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IMG_0883[1] main 600Email Defra about the Country Park bylaws — or risk losing access to the coastal margin

The proposed new bylaws for Hastings Country Park are still causing concern, ‘Restriction of Access’ and all. Asked to pause their approval of these new bylaws at Full Council recently, for clarification of the issues, Hastings Borough Council (HBC) went full steam ahead. Now it is up to central Government to approve them, or not. Are these bylaws to be made official before the coastal path (and its margin) is made official? It matters, says Bernard McGinley, who explains that you can still object until 13 March.

Hastings Borough Council proposes to make new bylaws for Hastings Country Park to replace the 1974 ones. ‘Restriction of Access’ is a feature of the new proposed bylaws. Leisure use of the north-central Country Park is threatened.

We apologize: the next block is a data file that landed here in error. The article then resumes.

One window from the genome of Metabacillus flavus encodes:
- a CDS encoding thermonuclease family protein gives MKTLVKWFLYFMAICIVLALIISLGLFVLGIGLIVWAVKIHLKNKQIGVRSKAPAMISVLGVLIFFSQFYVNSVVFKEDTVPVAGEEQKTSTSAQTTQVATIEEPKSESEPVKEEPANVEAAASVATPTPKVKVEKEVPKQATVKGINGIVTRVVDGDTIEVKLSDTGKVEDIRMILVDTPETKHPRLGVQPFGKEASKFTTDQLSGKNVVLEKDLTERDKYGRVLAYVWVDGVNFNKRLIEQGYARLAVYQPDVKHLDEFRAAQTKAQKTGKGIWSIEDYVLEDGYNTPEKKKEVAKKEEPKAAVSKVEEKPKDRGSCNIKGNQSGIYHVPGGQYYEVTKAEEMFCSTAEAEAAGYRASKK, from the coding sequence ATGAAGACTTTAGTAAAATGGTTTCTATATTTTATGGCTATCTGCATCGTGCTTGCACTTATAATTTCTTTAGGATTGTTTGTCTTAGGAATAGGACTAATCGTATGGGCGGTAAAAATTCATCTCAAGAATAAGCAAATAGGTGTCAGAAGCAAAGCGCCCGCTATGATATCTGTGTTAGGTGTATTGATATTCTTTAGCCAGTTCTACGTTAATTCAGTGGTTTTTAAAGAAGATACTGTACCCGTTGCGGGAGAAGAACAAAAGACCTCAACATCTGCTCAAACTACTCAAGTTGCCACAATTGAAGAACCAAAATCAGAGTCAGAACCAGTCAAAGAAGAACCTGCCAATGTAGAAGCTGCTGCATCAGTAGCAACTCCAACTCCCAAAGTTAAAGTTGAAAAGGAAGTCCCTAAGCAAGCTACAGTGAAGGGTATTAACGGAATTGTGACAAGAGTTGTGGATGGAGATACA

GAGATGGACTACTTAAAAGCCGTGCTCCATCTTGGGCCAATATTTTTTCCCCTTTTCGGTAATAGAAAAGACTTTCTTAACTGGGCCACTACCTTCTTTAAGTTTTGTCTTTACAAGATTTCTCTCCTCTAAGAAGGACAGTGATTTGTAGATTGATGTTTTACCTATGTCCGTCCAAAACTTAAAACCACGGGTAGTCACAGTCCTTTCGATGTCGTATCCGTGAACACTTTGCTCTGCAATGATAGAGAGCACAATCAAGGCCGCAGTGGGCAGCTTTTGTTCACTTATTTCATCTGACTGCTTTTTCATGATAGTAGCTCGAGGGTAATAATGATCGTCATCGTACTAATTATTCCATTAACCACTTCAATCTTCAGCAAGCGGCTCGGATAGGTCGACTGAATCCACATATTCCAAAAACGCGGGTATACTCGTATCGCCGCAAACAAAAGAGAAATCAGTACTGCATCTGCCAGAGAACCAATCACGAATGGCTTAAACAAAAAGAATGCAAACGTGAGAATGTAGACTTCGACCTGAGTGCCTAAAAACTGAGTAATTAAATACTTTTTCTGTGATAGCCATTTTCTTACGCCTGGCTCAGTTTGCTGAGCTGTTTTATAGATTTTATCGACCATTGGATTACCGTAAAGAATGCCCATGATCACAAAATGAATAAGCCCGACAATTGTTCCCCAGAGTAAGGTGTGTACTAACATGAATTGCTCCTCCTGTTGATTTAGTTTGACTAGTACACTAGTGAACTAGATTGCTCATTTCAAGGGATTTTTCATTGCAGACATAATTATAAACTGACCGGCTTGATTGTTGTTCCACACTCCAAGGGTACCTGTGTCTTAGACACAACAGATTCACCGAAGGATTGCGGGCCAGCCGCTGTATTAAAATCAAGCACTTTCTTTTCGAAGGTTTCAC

The Council say there was ‘full public consultation’ on this in 2014, but details are scant. Defra (the Department for Environment, Food & Rural Affairs) and Natural England were written to as ‘consultation’. No-one else was, and that is ‘full public consultation’. 

Though that consultation was in 2014-15, it is somehow now a matter of great urgency to get the new bylaws finished. This unnecessary Country Park controversy was reported recently in HOT.

Cllr Andy Batsford (Housing, Leisure and Community Engagement Portfolio Holder) commented on HOT’s Facebook page about this article: 

Why are you guys still running this story ? It is factually completely untrue. 

but was unable to explain further, despite several invitations to do so.

Now another and major problem has emerged.

IMG_0875[1] 350Coastal Margin

In late February, Natural England published proposals for that part of the national coastal pathway between Eastbourne and Camber. The basis was set out in the Marine and Coastal Access Act 2009 (Section 298), following the Countryside Right of Way (‘CRoW’) Act 2000.

The land from the pathway to the sea is known as the coastal margin, a single, continuous corridor of access around the coast. The coastal margin affords easy and extensive access to the coastal environment for open-air recreation, which is widely acknowledged to have significant benefits for human health and well-being.